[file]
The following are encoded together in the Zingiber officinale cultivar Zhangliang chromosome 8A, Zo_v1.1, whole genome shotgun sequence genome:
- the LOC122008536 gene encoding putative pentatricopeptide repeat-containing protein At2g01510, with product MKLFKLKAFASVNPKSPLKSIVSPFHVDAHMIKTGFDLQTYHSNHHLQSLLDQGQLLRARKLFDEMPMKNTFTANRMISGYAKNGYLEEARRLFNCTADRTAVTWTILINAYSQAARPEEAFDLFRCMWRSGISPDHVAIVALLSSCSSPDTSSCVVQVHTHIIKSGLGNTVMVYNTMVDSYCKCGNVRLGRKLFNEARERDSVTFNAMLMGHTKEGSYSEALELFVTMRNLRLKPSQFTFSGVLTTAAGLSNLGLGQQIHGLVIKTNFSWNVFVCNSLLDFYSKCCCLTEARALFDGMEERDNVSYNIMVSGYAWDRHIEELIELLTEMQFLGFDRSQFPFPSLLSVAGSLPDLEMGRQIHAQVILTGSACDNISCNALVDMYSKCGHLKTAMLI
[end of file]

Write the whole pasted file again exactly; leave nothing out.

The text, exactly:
The following are encoded together in the Zingiber officinale cultivar Zhangliang chromosome 8A, Zo_v1.1, whole genome shotgun sequence genome:
- the LOC122008536 gene encoding putative pentatricopeptide repeat-containing protein At2g01510, with product MKLFKLKAFASVNPKSPLKSIVSPFHVDAHMIKTGFDLQTYHSNHHLQSLLDQGQLLRARKLFDEMPMKNTFTANRMISGYAKNGYLEEARRLFNCTADRTAVTWTILINAYSQAARPEEAFDLFRCMWRSGISPDHVAIVALLSSCSSPDTSSCVVQVHTHIIKSGLGNTVMVYNTMVDSYCKCGNVRLGRKLFNEARERDSVTFNAMLMGHTKEGSYSEALELFVTMRNLRLKPSQFTFSGVLTTAAGLSNLGLGQQIHGLVIKTNFSWNVFVCNSLLDFYSKCCCLTEARALFDGMEERDNVSYNIMVSGYAWDRHIEELIELLTEMQFLGFDRSQFPFPSLLSVAGSLPDLEMGRQIHAQVILTGSACDNISCNALVDMYSKCGHLKTAMLI